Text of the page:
Bitcoin, which this week soared to a new record high of more than $8,000, is the monetary equivalent of Uber, since it bypasses central bank regulation and could be attractive for financially fragile countries, economists say.
Nevertheless, it is precisely the lack of oversight that opens up the users of cryptocurrencies such as bitcoin to risks and dangers, analysts warn.
“Bitcoin? It’s about ‘Uber-ising’ currency, about not having a central bank that decides the price,” said Ludovic Subran, chief economist at credit insurer Euler Hermes, referring to Uber, the ride-hailing app that has set the cat among the pigeons in the taxi sector in recent years.
“Yes, it’s exactly that: it bypasses a central regulatory authority. That’s the genius of this invention,” agreed Yves Choueifaty, founder of the Paris-based asset management firm Tobam, which this week launched the first European fund investing in bitcoin.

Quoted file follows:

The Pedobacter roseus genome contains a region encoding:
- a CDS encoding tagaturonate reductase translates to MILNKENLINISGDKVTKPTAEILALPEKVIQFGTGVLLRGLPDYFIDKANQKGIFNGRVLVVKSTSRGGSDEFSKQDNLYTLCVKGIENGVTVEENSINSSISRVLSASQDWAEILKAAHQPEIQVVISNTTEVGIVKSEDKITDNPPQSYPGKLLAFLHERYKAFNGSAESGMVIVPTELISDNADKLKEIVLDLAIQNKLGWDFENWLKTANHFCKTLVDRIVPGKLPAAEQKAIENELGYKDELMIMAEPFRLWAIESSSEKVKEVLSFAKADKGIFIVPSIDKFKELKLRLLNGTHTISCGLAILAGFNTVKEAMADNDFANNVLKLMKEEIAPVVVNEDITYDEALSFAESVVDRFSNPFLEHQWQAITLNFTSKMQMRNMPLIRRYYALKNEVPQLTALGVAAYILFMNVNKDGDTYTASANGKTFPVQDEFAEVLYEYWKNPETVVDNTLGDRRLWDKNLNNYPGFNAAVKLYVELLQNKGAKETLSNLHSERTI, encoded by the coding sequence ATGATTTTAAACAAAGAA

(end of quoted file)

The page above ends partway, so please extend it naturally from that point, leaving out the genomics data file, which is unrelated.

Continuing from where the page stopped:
Bitcoin is not regulated, but is traded on specialist platforms. It has no legal exchange rate and no central bank backing it. Launched in 2009 as a bit of encrypted software written by someone using the Japanese-sounding name Satoshi Nakamoto, bitcoin is controlled and regulated by its community of users.
Investors are already referring to it as “digital gold”, as the bitcoin soared to a new record high of more than $8,000 this week, a staggering rise in value from just under $1,000 at the beginning of the year.
“We have no need for central banks,” said Yves Choueifaty, suggesting that institutional investors may be behind the recent sharp gains, even if insisted that there was “no bitcoin bubble.”
The growing interest in bitcoin is catching mainstream attention: the CME Group of Chicago, one of the world’s biggest exchanges, has decided to launch a bitcoin futures marketplace. And prestigious US universities are offering courses in blockchain technology, on which cryptocurrencies are based.